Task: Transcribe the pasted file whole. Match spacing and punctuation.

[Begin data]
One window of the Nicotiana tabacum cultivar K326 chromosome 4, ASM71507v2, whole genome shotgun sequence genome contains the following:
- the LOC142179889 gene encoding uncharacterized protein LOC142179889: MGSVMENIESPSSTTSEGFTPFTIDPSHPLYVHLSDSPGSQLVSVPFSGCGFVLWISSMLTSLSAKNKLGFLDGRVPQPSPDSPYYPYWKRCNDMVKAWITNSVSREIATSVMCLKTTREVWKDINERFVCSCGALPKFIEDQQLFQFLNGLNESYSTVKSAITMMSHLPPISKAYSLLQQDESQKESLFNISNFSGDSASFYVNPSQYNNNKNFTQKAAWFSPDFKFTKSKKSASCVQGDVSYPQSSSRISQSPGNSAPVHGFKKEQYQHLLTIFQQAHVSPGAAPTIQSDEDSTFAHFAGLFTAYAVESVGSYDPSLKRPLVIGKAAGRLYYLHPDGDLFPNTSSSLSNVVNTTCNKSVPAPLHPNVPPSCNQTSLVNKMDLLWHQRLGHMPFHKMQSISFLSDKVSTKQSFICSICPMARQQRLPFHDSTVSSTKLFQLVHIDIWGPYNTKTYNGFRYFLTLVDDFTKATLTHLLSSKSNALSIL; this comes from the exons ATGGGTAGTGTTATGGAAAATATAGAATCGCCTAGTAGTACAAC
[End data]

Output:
One window of the Nicotiana tabacum cultivar K326 chromosome 4, ASM71507v2, whole genome shotgun sequence genome contains the following:
- the LOC142179889 gene encoding uncharacterized protein LOC142179889: MGSVMENIESPSSTTSEGFTPFTIDPSHPLYVHLSDSPGSQLVSVPFSGCGFVLWISSMLTSLSAKNKLGFLDGRVPQPSPDSPYYPYWKRCNDMVKAWITNSVSREIATSVMCLKTTREVWKDINERFVCSCGALPKFIEDQQLFQFLNGLNESYSTVKSAITMMSHLPPISKAYSLLQQDESQKESLFNISNFSGDSASFYVNPSQYNNNKNFTQKAAWFSPDFKFTKSKKSASCVQGDVSYPQSSSRISQSPGNSAPVHGFKKEQYQHLLTIFQQAHVSPGAAPTIQSDEDSTFAHFAGLFTAYAVESVGSYDPSLKRPLVIGKAAGRLYYLHPDGDLFPNTSSSLSNVVNTTCNKSVPAPLHPNVPPSCNQTSLVNKMDLLWHQRLGHMPFHKMQSISFLSDKVSTKQSFICSICPMARQQRLPFHDSTVSSTKLFQLVHIDIWGPYNTKTYNGFRYFLTLVDDFTKATLTHLLSSKSNALSIL; this comes from the exons ATGGGTAGTGTTATGGAAAATATAGAATCGCCTAGTAGTACAAC